In this mandamus action, Plaintiff Ridgeley Managment Corporation seeks an order requiring Defendant, the Gosnold Town Clerk, to issue a certificate pursuant to G. L. c. 41, § 81V that a Definitive Subdivision Plan submitted by Plaintiff to the Town of Gosnold Planning Board is deemed allowed because of the boards failure to act thereon in a timely manner.
At its annual town meeting on May 20, 2000, the Town of Gosnold voted to allow the Board of Selectmen to act as the Planning Board. Pursuant to G. L. c. 41, § 81N, that vote had the effect of accepting the Subdivision Control Law. The Planning Board did not adopt rules and regulations at the May 20, 2000 meeting.
Plaintiff desires to subdivide its land and, to that end, filed a Preliminary Subdivision Plan with the Planning Board in mid-May 2008. At the annual town meeting in May 2008, the Town enacted amendments to the zoning bylaw. The Towns Board of Health adopted new regulations after the filing of Plaintiffs Preliminary Subdivision Plan. On July 7, 2008, the Planning Board voted to approve Plaintiffs Preliminary Subdivision Plan. Plaintiff filed its Definitive Subdivision Plan with the Planning Board on December 3, 2008. The Definitive Subdivision Plan was returned to Plaintiff by letter dated February 9, 2009, without any action being taken by the Planning Board, the Board asserting that it did not have jurisdiction to act on Plaintiffs Definitive Subdivision Plan because it had not adopted rules and regulations pursuant to the Subdivision Control Law. The Planning Board did not adopt such rules and regulations until November 13, 2009, nine months later.
On February 18, 2011, a Judgment and Decision were issued in this actions companion: Ridgley Management Corporation, General Partner of Ridgley Farm Limited Partnership v. Planning Board of the Town of Gosnold, et al., Docket No. 09 MISC 394288. In that companion action, Plaintiff had sought a declaration that (1) the zoning amendments adopted by the Town did not apply to Plaintiffs property and (2) that the freeze on the Board of Health regulations imposed by G. L. c. 111, § 127P runs from the date the Board approves Plaintiffs Definitive Subdivision Plan. Plaintiff also sought a mandamus requiring the Planning Board (1) to complete the process of formally adopting rules and regulations and (2) to thereafter approve Plaintiffs Definitive Subdivision Plan without application of the newly adopted rules and regulations. In that action, I held that although the Subdivision Control Law had been accepted by the Town in May 2000 when it voted to allow the Board of Selectmen to act as the Planning Board, the Subdivision Control Law was not in effect when Plaintiff filed its Definitive Subdivision Plan and that the Planning Board had no authority to act on Plaintiffs Definitive Subdivision Plan at the time of its filing. Plaintiff has appealed my decision in the companion case to the Appeals Court.
In the present action, Plaintiff seeks an order requiring the Town Clerk to issue a certificate pursuant to G. L. c. 41, § 81V that its Definitive Subdivision Plan is deemed allowed on the basis that pursuant G. L. c. 41, § 81U, the Planning Board had a statutory duty to take action on its Definitive Subdivision Plan within ninety days after it was submitted (by March 3, 2009) and that it failed to do so.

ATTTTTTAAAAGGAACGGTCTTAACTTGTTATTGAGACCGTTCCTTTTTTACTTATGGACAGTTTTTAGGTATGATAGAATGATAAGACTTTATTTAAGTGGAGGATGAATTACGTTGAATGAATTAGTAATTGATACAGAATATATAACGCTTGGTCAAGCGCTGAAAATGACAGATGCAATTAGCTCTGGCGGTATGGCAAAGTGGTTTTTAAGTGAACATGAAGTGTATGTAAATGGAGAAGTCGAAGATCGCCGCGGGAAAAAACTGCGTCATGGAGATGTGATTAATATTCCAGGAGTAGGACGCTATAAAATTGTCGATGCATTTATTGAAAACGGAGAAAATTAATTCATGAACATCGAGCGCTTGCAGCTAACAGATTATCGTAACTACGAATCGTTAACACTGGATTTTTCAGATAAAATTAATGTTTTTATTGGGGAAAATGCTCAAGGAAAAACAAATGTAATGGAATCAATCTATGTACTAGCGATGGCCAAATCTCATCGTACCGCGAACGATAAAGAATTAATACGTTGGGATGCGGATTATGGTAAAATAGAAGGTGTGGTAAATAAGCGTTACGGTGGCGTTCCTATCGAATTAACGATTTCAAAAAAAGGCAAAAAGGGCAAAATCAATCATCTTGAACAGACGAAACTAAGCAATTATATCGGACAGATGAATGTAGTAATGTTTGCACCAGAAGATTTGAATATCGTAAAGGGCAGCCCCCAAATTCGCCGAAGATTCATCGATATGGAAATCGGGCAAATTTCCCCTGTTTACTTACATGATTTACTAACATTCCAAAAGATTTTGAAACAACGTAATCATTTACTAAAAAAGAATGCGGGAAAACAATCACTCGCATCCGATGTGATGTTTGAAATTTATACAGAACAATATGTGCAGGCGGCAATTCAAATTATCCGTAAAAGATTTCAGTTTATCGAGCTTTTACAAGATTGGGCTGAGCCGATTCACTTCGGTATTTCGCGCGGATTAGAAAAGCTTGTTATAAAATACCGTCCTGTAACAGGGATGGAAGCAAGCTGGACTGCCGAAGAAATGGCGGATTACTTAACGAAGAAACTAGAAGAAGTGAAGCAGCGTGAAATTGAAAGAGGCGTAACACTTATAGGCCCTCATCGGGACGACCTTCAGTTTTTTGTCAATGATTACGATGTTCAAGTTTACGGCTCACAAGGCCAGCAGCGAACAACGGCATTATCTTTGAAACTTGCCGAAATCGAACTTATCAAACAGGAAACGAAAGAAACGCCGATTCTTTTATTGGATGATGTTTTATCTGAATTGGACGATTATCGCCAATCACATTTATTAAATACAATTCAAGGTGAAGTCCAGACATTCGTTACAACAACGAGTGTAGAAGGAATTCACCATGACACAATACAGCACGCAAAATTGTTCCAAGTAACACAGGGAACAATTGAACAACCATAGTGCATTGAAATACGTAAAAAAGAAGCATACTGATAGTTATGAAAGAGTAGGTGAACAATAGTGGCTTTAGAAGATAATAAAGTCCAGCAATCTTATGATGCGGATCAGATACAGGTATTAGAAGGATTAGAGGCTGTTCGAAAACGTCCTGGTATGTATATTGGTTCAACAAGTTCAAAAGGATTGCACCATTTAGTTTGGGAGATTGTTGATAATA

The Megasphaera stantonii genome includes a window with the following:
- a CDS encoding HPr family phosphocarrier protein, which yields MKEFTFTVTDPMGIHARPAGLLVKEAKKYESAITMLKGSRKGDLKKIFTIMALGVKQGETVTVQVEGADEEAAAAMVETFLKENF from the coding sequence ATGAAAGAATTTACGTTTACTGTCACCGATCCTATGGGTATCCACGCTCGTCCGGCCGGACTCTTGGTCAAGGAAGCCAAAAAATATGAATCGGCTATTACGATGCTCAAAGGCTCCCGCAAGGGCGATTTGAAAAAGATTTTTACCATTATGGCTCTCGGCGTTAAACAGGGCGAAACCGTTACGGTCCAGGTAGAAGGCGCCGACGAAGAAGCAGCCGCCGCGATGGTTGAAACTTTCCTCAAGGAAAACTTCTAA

Defendant argues that this action is barred by the doctrine of res judicata. I agree. The term res judicata embraces several doctrines, including claim preclusion and issue preclusion, under which a judgment in one action has a binding effect in another action. Heacock v. Heacock, 402 Mass. 21 , 23 n.2 (1988). Claim preclusion bars further litigation of all matters that were or should have been adjudicated in the action. This is so even though the claimant is prepared in a second action to present different evidence or legal theories to support his claim, or seeks different remedies. Id. at 23 (citations omitted). In the companion case I found that Subdivision Control Law was not in effect in the Town of Gosnold until the Planning Board adopted rules and regulations on November 13, 2009. Accordingly, I held that the Planning Board had no authority to act on Plaintiffs Definitive Subdivision Plan when it was filed in December, 2008. Because the Subdivision Control Law was not in effect when the Definitive Subdivision Plan was filed, and because the Planning Board had no authority to act on the Definitive Subdivision Plan, as decided in the companion case, the Gosnold Town Clerk (the Defendant in this action) cannot be required to issue the certificate the Plaintiff seeks here. In order for Plaintiff to succeed in this case, it would be necessary for it to demonstrate that the Subdivision Control Law was in effect in the Town of Gosnold when it filed its Definitive Subdivision Plan and that the Planning Board had authority to act on Plaintiffs Definitive Subdivision Plan. These issues have already been disposed of in the companion action. For all the above reasons, the Court ALLOWS the Defendants Motion to Dismiss.
Judgment to issue accordingly.
By the Court. (Trombly, J.)